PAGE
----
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kateislate

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About kateislate

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  1. ^ OMG This. Just the fact that the technology exists is going to make a lot of people paranoid if they hear about it. Let alone knowing it's in a pill you take. My CPAP (breathing machine) for sleep apnea monitors my "compliance" and sends my data out every day to my doctor, my CPAP supplier, and the manufacturer. My doctor has to report my "compliance" to the insurance company, who will stop paying for it if I'm not "compliant" enough on the grounds that if I'm not using it enough, it must not be "medically necessary." I find it invasive and infuriating. If this were done with medications I'd want to stop taking them altogether just to have my privacy. And the "medical necessity" argument by the insurance company is totally bogus. If someone's not using something that they should for their health, it doesn't mean it's not "medically necessary," it means, if anything, that an effort should be made to get the person to use the CPAP (or take their meds), not have the option totally taken away from them. But that's the way it's going to go.
  2. Absolutely - I've had ups and downs my entire life and burned Bridges, etc. Last time I just didn't work for five years and had to explain that to prospective employers coming back. I found an entry level job and worked my way back. The important thing though is not repeating the same mistakes. Get yourself intensive therapy while you're starting out so that you don't become a mess again and underperform or whatever. Because if the pressures of working or dealing with people were part of what derailed you, they will still be there when you go back.
  3. Those are two amazing, wise posts by Tryp. Give them a good listen.
  4. I don't think medical transcription has much of a future. But there should be entry level part time healthcare jobs i had one of those once.
  5. I know how you feel. I'm 300 lbs and I feel weird posting here because, even though I see an eating disorder specialist, I don't technically have an eating disorder. Not even BED. I just eat for comfort impulsively and compulsively and can't seem to make myself eat healthy and exercise. I also feel weird waiting in the waiting room of my ed therapist because I feel like I'm her other patients' worst nightmare. I wonder if people i this forum would feel that way too.
  6. Have you thought about acting on this worry in some productive way, like designating a healthcare proxy or working on a living will to specify what you want done in different end of life circumstances? Or just talking with your family? I'm not saying you can 100% control whether you will suffer before you die, but you can certainly take steps to plan and increase the odds that you don't suffer unnecessarily or that things go more how you'd want them to.
  7. I'm sorry but I don't see this as a good thing. Having had long-term depression and having felt hopeless for a long time. And having gotten better anyway. Feeling that way is part of the illness, but I don't think you can know that any depression is hopeless. It's just not one of those illnesses that's predictable that way. I think it sends absolutely the wrong message to people who are struggling with chronic depression. It confirms an idea that their illness makes them prone to believe that is just as likely untrue as not. I believe in death with dignity, but in cases that are truly hopeless, not in cases of depression.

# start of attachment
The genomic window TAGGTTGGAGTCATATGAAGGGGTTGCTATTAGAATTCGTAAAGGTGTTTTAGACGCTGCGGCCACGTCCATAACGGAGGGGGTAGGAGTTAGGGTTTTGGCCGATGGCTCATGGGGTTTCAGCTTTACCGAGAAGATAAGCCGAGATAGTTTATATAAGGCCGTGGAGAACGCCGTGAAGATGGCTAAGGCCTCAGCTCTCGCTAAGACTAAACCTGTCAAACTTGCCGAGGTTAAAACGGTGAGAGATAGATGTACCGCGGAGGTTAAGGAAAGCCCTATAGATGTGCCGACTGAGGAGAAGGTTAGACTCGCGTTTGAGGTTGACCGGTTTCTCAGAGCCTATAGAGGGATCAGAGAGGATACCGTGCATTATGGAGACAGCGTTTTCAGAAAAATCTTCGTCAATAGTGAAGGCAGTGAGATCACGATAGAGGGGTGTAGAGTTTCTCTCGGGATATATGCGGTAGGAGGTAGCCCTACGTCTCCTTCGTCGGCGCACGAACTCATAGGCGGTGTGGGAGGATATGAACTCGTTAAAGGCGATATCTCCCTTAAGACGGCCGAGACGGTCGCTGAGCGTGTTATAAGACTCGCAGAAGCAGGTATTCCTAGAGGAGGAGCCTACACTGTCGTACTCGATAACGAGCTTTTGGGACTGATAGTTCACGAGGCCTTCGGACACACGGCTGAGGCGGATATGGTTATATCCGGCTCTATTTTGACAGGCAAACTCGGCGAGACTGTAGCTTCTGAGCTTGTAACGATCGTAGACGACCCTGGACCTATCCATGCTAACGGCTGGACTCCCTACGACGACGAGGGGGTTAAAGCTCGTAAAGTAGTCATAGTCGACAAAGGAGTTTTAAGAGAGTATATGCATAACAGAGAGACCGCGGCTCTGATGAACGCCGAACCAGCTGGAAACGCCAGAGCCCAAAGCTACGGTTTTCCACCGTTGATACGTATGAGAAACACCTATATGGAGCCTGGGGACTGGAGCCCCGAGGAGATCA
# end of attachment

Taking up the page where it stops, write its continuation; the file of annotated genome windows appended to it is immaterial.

8. Whoever told you that is ignorant. BPD is a disorder and it's very treatable. Which begs the question - who told you that?
  9. Oh for me it's all the ways people minimize anxiety disorders like they're no big deal. "Everyone has anxiety."
  10. I went through a long period of obsessing I was a narcissist and other times a psychopath and at other times just plain evil and it was all diagnosed as OCD. So I relate to what you wrote a whole lot. I sort of have things back in perspective with a lot of meds and therapy. But that period wasn't all for nothing. The time I spent scrutinizing myself so closely really did help me see ways in which I was selfish and these are things I still work on. Because the truth is when you look at yourself through the lens you're looking through now you're going to see all sorts of things that you're not proud of ... maybe some that you're deeply ashamed of. Some of those things are going to be "narcissistic" - because we're all partly narcissists. But it doesn't mean you're a bad person...it means you're a human being, a work in progress. Also, the term "narcissist" is the insult du jour, and in most people's usage doesn't really mean much more than "bad." I won't go into the history, but the tracts about NPD you read on the internets are almost all bogus, and should be ignored. So in part you're getting worked up over comparing yourself to a construct that may not even mean very much in reality. If you find you've done something selfish, then don't beat yourself up or panic over what that might mean. Feel glad that you noticed it, which gives you the opportunity to make amends, understand what happened, and do better in the future. Truly, nothing else matters.